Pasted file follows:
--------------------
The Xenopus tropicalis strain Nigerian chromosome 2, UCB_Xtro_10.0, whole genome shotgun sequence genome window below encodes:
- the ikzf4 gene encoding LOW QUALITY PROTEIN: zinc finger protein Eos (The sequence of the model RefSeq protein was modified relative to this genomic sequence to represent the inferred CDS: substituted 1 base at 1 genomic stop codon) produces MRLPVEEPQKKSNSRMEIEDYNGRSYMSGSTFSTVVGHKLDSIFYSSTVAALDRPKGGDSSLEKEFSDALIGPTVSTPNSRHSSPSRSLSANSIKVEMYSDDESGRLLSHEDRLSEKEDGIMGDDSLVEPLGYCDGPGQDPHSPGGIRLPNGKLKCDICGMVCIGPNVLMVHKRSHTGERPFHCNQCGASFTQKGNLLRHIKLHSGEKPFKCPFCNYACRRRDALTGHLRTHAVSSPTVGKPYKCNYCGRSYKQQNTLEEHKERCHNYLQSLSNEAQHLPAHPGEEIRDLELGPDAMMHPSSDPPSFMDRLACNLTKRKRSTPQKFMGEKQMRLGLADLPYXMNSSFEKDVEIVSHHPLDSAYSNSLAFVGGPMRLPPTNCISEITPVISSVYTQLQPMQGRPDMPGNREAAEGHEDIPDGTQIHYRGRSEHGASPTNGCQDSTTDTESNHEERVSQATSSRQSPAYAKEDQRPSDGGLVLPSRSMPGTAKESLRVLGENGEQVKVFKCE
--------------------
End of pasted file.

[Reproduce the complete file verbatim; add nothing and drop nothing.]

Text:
The Xenopus tropicalis strain Nigerian chromosome 2, UCB_Xtro_10.0, whole genome shotgun sequence genome window below encodes:
- the ikzf4 gene encoding LOW QUALITY PROTEIN: zinc finger protein Eos (The sequence of the model RefSeq protein was modified relative to this genomic sequence to represent the inferred CDS: substituted 1 base at 1 genomic stop codon) produces MRLPVEEPQKKSNSRMEIEDYNGRSYMSGSTFSTVVGHKLDSIFYSSTVAALDRPKGGDSSLEKEFSDALIGPTVSTPNSRHSSPSRSLSANSIKVEMYSDDESGRLLSHEDRLSEKEDGIMGDDSLVEPLGYCDGPGQDPHSPGGIRLPNGKLKCDICGMVCIGPNVLMVHKRSHTGERPFHCNQCGASFTQKGNLLRHIKLHSGEKPFKCPFCNYACRRRDALTGHLRTHAVSSPTVGKPYKCNYCGRSYKQQNTLEEHKERCHNYLQSLSNEAQHLPAHPGEEIRDLELGPDAMMHPSSDPPSFMDRLACNLTKRKRSTPQKFMGEKQMRLGLADLPYXMNSSFEKDVEIVSHHPLDSAYSNSLAFVGGPMRLPPTNCISEITPVISSVYTQLQPMQGRPDMPGNREAAEGHEDIPDGTQIHYRGRSEHGASPTNGCQDSTTDTESNHEERVSQATSSRQSPAYAKEDQRPSDGGLVLPSRSMPGTAKESLRVLGENGEQVKVFKCE